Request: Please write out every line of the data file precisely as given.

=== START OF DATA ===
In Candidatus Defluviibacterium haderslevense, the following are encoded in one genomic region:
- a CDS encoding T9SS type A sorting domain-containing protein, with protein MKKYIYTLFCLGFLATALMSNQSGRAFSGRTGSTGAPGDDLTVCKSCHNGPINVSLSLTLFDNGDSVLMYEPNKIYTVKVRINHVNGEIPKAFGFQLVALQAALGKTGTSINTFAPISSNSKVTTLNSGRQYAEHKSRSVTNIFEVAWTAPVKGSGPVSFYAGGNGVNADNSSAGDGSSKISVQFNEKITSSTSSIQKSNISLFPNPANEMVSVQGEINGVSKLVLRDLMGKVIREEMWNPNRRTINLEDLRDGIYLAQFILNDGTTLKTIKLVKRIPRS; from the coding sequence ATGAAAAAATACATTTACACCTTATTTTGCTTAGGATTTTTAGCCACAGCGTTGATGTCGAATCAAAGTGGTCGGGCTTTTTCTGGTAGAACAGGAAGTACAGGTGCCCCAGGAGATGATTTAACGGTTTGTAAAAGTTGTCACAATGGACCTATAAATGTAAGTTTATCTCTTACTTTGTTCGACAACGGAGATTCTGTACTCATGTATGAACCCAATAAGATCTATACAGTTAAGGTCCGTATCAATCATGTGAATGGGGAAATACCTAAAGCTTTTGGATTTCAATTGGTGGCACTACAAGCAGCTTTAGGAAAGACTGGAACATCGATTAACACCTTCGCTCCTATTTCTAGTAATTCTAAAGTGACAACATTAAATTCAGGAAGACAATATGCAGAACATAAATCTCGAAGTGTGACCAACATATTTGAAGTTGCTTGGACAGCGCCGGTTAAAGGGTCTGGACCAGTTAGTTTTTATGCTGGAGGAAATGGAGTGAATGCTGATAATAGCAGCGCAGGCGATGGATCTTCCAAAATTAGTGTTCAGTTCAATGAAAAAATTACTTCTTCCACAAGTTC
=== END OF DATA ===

In Candidatus Defluviibacterium haderslevense, the following are encoded in one genomic region:
- a CDS encoding T9SS type A sorting domain-containing protein, with protein MKKYIYTLFCLGFLATALMSNQSGRAFSGRTGSTGAPGDDLTVCKSCHNGPINVSLSLTLFDNGDSVLMYEPNKIYTVKVRINHVNGEIPKAFGFQLVALQAALGKTGTSINTFAPISSNSKVTTLNSGRQYAEHKSRSVTNIFEVAWTAPVKGSGPVSFYAGGNGVNADNSSAGDGSSKISVQFNEKITSSTSSIQKSNISLFPNPANEMVSVQGEINGVSKLVLRDLMGKVIREEMWNPNRRTINLEDLRDGIYLAQFILNDGTTLKTIKLVKRIPRS; from the coding sequence ATGAAAAAATACATTTACACCTTATTTTGCTTAGGATTTTTAGCCACAGCGTTGATGTCGAATCAAAGTGGTCGGGCTTTTTCTGGTAGAACAGGAAGTACAGGTGCCCCAGGAGATGATTTAACGGTTTGTAAAAGTTGTCACAATGGACCTATAAATGTAAGTTTATCTCTTACTTTGTTCGACAACGGAGATTCTGTACTCATGTATGAACCCAATAAGATCTATACAGTTAAGGTCCGTATCAATCATGTGAATGGGGAAATACCTAAAGCTTTTGGATTTCAATTGGTGGCACTACAAGCAGCTTTAGGAAAGACTGGAACATCGATTAACACCTTCGCTCCTATTTCTAGTAATTCTAAAGTGACAACATTAAATTCAGGAAGACAATATGCAGAACATAAATCTCGAAGTGTGACCAACATATTTGAAGTTGCTTGGACAGCGCCGGTTAAAGGGTCTGGACCAGTTAGTTTTTATGCTGGAGGAAATGGAGTGAATGCTGATAATAGCAGCGCAGGCGATGGATCTTCCAAAATTAGTGTTCAGTTCAATGAAAAAATTACTTCTTCCACAAGTTC